ISIS Iran Report

Reports and News on Iranian Illicit Procurement Efforts

October 23, 2009

Decision Reached on Vanaki Case: Landgericht Finds Defendant Guilty, Issues Suspended Sentence

On September 24, the district court of Frankfurt (Landgericht) ruled against German-Iranian Mohsen Vanaki. Vanaki was accused of brokering the sale of high-speed cameras and radiation detectors for an Iranian nuclear weapons program. Vanaki worked principally with the Iranian company Kimya Pakhsh Sharg Co. Ltd. in Iran, but he also dealt with Aryadaran General Trading LLC in Dubai. Following a four-day trial, Vanaki was sentenced to a 22-month suspended sentence and ordered to pay the court 5,000 Euros ($7,300).  The prosecutor is appealing this decision and is seeking a prison sentence of three years and four months for Vanaki.  Throughout the trial, Vanaki maintained his innocence, saying that he never attempted to conceal his business, and that his words were twisted by the court.

Because of conflicting intelligence reports from various governments, the district court could not determine definitively whether Iran was developing a nuclear weapons program at the time of the crime. However, an expert from the University in Munich testified that the high-speed cameras transferred to Iran had no practical application outside of the development of nuclear weapons. Based on this testimony, the district court ruled that Vanaki should have been aware that the items he sought to procure for Iran could be used in a nuclear weapons program.

This case shows the challenges facing prosecutors when attempting to convict someone who may be supplying an illicit nuclear weapons program. Because intelligence agencies typically do not conclude “beyond a reasonable doubt” that a country is developing a nuclear weapons program, it is difficult to use their estimates to reach a conviction in court against a suspected proliferator. Although the law was upheld in this case, Vanaki’s extremely small penalty demonstrates the problems prosecutors face when seeking to use penalties to deter future cases of proliferation.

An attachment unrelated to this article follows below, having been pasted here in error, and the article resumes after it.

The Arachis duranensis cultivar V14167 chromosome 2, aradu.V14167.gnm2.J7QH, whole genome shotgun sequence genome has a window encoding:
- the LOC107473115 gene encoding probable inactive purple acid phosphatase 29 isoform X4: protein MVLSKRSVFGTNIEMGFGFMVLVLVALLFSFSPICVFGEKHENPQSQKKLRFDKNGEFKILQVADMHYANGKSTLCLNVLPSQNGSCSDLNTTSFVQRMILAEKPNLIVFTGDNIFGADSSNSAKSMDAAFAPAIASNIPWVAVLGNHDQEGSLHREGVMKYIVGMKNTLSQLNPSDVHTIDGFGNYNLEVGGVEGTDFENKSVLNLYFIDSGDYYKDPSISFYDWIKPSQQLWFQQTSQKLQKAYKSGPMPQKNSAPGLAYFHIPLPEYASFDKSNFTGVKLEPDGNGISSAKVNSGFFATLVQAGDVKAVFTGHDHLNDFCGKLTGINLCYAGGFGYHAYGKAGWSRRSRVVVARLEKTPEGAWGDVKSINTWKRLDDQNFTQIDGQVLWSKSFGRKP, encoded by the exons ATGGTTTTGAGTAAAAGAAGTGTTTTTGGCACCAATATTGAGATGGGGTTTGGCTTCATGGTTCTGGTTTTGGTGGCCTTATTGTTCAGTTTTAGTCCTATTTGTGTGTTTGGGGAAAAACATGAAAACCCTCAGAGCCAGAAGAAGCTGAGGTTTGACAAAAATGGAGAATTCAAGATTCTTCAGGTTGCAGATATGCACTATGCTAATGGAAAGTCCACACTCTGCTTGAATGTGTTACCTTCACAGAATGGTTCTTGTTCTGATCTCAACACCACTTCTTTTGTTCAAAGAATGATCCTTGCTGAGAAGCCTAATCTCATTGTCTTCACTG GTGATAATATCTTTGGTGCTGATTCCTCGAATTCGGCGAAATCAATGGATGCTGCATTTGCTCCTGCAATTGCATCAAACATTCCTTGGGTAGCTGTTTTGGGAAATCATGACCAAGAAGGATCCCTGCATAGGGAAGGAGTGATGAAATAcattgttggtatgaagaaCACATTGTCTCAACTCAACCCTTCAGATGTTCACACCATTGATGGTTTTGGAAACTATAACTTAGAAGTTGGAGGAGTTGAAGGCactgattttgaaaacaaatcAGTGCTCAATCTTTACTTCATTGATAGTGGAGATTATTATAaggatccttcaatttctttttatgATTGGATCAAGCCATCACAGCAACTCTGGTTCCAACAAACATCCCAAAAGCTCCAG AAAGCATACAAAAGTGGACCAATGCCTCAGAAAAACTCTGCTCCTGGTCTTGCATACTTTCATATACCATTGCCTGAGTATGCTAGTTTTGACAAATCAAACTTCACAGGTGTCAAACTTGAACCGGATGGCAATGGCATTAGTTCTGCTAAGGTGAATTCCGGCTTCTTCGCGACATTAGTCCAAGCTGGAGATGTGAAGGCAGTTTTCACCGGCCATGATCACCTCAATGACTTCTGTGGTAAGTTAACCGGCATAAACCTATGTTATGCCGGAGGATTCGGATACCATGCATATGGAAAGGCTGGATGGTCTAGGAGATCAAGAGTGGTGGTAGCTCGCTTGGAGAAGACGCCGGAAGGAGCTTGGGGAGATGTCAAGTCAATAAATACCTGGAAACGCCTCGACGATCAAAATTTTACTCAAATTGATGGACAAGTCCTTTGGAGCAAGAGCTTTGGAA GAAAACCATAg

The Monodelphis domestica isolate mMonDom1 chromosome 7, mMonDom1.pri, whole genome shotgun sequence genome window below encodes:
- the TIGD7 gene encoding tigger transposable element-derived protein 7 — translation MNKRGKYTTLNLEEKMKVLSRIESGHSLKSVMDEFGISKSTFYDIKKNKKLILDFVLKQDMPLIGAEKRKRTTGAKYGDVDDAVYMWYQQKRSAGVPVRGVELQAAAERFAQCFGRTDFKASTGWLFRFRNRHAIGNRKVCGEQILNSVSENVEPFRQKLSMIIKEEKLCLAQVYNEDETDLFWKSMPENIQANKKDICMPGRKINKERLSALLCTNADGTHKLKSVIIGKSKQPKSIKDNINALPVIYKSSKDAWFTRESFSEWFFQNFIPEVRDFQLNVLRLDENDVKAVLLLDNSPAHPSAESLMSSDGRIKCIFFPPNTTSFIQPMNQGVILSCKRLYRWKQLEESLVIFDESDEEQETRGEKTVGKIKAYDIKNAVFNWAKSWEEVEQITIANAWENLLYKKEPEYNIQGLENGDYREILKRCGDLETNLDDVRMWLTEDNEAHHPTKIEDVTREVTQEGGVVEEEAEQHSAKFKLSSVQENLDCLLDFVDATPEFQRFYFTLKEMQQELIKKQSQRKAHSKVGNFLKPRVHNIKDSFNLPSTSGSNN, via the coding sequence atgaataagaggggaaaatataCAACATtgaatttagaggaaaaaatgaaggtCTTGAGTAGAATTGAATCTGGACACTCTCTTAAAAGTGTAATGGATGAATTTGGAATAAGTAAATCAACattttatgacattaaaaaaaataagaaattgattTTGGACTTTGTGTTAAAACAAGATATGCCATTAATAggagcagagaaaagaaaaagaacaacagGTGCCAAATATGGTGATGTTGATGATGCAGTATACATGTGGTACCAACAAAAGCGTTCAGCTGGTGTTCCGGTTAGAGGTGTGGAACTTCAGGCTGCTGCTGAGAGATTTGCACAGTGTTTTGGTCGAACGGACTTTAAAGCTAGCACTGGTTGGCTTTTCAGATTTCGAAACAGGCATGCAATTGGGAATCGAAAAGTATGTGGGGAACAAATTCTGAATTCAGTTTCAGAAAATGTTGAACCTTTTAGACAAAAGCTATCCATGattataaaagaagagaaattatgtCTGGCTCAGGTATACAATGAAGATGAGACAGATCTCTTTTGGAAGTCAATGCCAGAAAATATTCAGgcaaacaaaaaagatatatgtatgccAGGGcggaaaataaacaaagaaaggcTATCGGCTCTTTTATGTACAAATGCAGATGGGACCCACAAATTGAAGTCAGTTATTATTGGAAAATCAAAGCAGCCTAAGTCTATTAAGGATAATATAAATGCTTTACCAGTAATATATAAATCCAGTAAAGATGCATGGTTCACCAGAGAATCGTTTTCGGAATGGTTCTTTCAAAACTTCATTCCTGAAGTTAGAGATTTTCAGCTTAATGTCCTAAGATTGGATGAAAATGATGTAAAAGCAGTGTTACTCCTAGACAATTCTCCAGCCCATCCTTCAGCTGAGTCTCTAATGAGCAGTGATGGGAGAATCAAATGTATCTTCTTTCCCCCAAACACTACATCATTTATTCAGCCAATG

To find the details regarding the case against Vanaki and the evidence presented by the BND see the updated illicit trade case study The Trials of the German-Iranian Trader Mohsen Vanaki.


A Smuggler’s Use of the U.S. Financial System to Receive Illegal Payments from Iran

This ISIS report takes a look at the now infamous case of Limmt Economic and Trade Company, Ltd and its owner Li Fang Wei who was charged by the New York District Attorney’s office for procurement activities that were in violation of United Nations resolutions and, Nuclear Supplier Group (NSG) and Missile Technology Control Regime (MTCR) export guidelines. In April 2009, a New York State Grand Jury indicted Limmt and Li Fang Wei and charged them with conspiracy in the fifth degree and one hundred and eighteen counts of deception and fraud against United States financial institutions, eight of which involved Iranian customers.

See the full report: A Smuggler’s Use of the U.S. Financial System to Receive Illegal Payments from Iran

Iran’s Procurement of U.S. Military Aircraft Parts: Extended Details

Iran illicitly targets U.S. military technology for procurement both because of its high quality. Two recent cases of Iran’s illicit military procurement activities show that efforts by the United States and other exporters of military goods to prevent trade in dual use or sensitive technology continue to be thwarted by determined proliferators.

See the full reports here: Iran’s Procurement of U.S. Military Aircraft Parts: Extended Details

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